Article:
If you’re a parent to twin toddlers, congratulations! You survived the baby years! You’re probably getting used to the fact that you have twins, and hopefully a bit more sleep. Unfortunately, parenting toddler twins is a whole new level of difficulty than newborn twins.
There’s a new level of frustration that parents with one toddler experience and that level is double for twin parents.
Don’t get me wrong, there is also twice as much joy, love, etc,, etc., etc…. toddler twins are just a lot of work and require a heck of a lot of mental strength.
I have a post called “8 Ways Toddler Twins Are Harder Than Newborns.” I get email after email from frustrated twin moms after reading that post.
Parents who feel like their kids are running their house. I get it. I feel like that many days at my house as well! But I know that as much as it sometimes FEELS as if my little twinnies are running the show, they actually aren’t.
So, I wanted to write a post to help the mamas who are struggling with their toddler twins behavior.
I’m not a perfect mom, and we have days of terrible behavior in our house, trust me! But I do have a few tips to share on parenting toddler twins.
*Post contains affiliate links.
Parenting Toddler Twins Without Losing Your Mind
There are certain aspects of parenting that are certainly easier with one child. That includes the toddler years!
I say that from the perspective of first having had a singleton, and now raising twins. Whether you have twin girls or twin boys, the toddler years can be challenging.
Solid Routine or Schedule
Having a solid and consistent routine is key. This doesn’t mean that you have to do the exact same thing every day. It simply means that your toddlers know what is expected of them and generally know what’s going to happen throughout the day.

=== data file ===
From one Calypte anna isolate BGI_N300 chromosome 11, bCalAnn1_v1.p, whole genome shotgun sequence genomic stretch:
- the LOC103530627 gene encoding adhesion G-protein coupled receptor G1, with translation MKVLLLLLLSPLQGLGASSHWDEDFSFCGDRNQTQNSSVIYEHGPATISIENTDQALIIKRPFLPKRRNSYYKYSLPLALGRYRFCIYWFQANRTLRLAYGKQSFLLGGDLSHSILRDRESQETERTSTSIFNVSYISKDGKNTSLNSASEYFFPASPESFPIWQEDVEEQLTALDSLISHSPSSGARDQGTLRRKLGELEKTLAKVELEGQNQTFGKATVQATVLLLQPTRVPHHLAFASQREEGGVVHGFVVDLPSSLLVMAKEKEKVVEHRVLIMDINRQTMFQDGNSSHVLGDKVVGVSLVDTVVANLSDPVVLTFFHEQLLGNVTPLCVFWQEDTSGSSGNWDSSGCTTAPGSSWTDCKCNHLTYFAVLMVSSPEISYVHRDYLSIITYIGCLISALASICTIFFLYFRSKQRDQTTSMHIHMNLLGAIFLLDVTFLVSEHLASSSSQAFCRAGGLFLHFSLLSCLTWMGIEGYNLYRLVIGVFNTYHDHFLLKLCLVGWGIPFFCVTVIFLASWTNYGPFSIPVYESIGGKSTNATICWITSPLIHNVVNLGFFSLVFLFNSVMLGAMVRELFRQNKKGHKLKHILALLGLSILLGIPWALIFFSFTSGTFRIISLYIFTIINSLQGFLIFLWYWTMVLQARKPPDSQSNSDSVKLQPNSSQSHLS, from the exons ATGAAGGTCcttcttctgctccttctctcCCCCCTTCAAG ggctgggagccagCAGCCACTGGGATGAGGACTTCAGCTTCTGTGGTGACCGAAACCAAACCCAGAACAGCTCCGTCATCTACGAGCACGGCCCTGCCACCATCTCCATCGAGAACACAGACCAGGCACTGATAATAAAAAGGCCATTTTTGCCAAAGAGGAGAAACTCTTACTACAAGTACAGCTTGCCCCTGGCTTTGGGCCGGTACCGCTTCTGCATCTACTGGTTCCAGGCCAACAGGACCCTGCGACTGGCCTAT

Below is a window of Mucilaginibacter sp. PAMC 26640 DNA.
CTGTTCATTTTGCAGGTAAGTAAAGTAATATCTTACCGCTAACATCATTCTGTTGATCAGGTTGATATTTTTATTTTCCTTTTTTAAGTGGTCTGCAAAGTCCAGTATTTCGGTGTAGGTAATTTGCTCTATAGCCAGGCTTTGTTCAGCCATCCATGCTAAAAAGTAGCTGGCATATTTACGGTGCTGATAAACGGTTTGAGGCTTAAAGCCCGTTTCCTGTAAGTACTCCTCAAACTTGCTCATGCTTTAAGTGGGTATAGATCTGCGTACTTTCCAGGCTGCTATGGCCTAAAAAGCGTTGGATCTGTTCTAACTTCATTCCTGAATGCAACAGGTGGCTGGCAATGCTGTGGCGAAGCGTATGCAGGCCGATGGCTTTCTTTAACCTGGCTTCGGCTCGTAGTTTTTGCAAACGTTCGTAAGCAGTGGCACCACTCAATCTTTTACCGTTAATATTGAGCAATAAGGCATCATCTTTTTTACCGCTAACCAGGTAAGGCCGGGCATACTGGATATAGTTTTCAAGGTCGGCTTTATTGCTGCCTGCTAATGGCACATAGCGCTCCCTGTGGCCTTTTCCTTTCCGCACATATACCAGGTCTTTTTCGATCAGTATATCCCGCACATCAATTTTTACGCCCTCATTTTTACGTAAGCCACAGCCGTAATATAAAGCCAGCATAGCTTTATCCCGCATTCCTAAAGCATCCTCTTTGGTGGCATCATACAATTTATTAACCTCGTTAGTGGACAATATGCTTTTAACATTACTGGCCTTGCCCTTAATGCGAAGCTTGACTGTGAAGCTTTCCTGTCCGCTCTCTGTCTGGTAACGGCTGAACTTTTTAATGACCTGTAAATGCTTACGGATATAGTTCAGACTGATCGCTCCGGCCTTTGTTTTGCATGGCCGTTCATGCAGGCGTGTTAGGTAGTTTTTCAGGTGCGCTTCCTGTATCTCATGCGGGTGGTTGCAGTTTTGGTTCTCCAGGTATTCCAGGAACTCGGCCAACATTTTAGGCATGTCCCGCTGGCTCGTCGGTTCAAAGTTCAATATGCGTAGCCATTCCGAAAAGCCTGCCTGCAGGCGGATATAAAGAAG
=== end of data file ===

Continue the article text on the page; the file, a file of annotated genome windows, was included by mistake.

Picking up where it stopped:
If you don’t have much going on and aren’t sure how to establish a routine, set one based on your eating and sleeping schedule. Anchor your bed and nap times, meal times, and have playtime in between those.
What happens after dinner? Is it time to play or get ready for bed? Try to have the same routine every day. If they know that bedtime routine comes right after dinner, there is less of a chance that they’ll try to boycott bedtime.
Make Sure They Get Enough Sleep
Nobody functions well on too little sleep, especially toddlers. Make sure you are doing everything you can to get them to bed at a reasonable hour and down for a decent nap.
Our girls go to bed at 7:30 and their OK to Wake Clock (I HIGHLY recommend one if you don’t have it!) turns green at 8:00, which is when they’re allowed to get up. Their naptime is around 1:00-4:00.
Implement Independent Playtime
If you’re unsure what the concept is, read here about how to do independent playtime with twins.
Honestly, independent playtime saves my sanity most days.
My darling little twin toddlers just need a break from each other sometimes. They need the peace of not having to worry about someone taking their toys or getting in their space.
I need it, they need it, we all need it. It’s especially important on days where one twin is sick and the other is healthy.
On days that we skip independent playtime, I can tell a huge difference in their overall moods– they’re grumps!
Remember That You’re the Boss
Yes, you. You know what’s best for your child, and so you have the final say.
Oftentimes toddlers don’t like this and can throw a big freaking fit if they don’t get what they want.
Do not… I repeat, do not give in! I know it’s easier said than done when you have two little things screaming at you.
Let Them Throw a Fit
I know it’s not always possible or appropriate to let your children throw a fit.
You might have places to be, or be in a situation where it’s really not appropriate for them to be screaming and yelling.
I also don’t let my children throw a fit to the point of being out of control. I think that it can be very scary for toddlers to get so upset that they can’t control themselves.
When my children need my help to calm down, I always offer it. 100% of the time.